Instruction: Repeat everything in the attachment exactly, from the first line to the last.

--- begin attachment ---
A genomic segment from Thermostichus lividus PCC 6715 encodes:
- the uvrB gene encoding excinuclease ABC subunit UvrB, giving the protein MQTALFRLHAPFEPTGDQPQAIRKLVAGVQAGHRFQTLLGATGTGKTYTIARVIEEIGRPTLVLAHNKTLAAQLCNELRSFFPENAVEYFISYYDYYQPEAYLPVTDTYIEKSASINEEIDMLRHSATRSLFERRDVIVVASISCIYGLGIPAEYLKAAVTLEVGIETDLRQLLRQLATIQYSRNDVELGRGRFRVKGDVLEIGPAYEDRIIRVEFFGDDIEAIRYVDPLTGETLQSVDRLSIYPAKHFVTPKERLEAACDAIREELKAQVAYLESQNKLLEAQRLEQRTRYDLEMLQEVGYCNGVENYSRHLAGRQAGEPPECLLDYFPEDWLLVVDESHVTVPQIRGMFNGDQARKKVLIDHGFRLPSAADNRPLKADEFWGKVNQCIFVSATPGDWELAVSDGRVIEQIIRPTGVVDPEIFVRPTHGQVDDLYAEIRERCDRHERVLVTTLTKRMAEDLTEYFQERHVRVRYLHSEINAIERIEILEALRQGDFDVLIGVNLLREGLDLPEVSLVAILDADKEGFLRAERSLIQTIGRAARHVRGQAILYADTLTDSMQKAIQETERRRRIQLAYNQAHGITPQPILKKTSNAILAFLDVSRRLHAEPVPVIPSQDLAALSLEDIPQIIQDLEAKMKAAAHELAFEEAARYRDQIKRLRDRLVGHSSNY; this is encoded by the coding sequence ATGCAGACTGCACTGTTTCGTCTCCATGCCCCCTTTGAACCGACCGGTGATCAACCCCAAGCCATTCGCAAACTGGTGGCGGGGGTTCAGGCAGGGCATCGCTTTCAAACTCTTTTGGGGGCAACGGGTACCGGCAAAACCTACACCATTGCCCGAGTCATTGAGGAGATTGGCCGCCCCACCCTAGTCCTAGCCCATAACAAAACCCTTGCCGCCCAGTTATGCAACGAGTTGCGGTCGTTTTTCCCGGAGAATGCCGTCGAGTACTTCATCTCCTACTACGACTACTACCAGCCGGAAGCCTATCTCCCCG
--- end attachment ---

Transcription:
A genomic segment from Thermostichus lividus PCC 6715 encodes:
- the uvrB gene encoding excinuclease ABC subunit UvrB, giving the protein MQTALFRLHAPFEPTGDQPQAIRKLVAGVQAGHRFQTLLGATGTGKTYTIARVIEEIGRPTLVLAHNKTLAAQLCNELRSFFPENAVEYFISYYDYYQPEAYLPVTDTYIEKSASINEEIDMLRHSATRSLFERRDVIVVASISCIYGLGIPAEYLKAAVTLEVGIETDLRQLLRQLATIQYSRNDVELGRGRFRVKGDVLEIGPAYEDRIIRVEFFGDDIEAIRYVDPLTGETLQSVDRLSIYPAKHFVTPKERLEAACDAIREELKAQVAYLESQNKLLEAQRLEQRTRYDLEMLQEVGYCNGVENYSRHLAGRQAGEPPECLLDYFPEDWLLVVDESHVTVPQIRGMFNGDQARKKVLIDHGFRLPSAADNRPLKADEFWGKVNQCIFVSATPGDWELAVSDGRVIEQIIRPTGVVDPEIFVRPTHGQVDDLYAEIRERCDRHERVLVTTLTKRMAEDLTEYFQERHVRVRYLHSEINAIERIEILEALRQGDFDVLIGVNLLREGLDLPEVSLVAILDADKEGFLRAERSLIQTIGRAARHVRGQAILYADTLTDSMQKAIQETERRRRIQLAYNQAHGITPQPILKKTSNAILAFLDVSRRLHAEPVPVIPSQDLAALSLEDIPQIIQDLEAKMKAAAHELAFEEAARYRDQIKRLRDRLVGHSSNY; this is encoded by the coding sequence ATGCAGACTGCACTGTTTCGTCTCCATGCCCCCTTTGAACCGACCGGTGATCAACCCCAAGCCATTCGCAAACTGGTGGCGGGGGTTCAGGCAGGGCATCGCTTTCAAACTCTTTTGGGGGCAACGGGTACCGGCAAAACCTACACCATTGCCCGAGTCATTGAGGAGATTGGCCGCCCCACCCTAGTCCTAGCCCATAACAAAACCCTTGCCGCCCAGTTATGCAACGAGTTGCGGTCGTTTTTCCCGGAGAATGCCGTCGAGTACTTCATCTCCTACTACGACTACTACCAGCCGGAAGCCTATCTCCCCG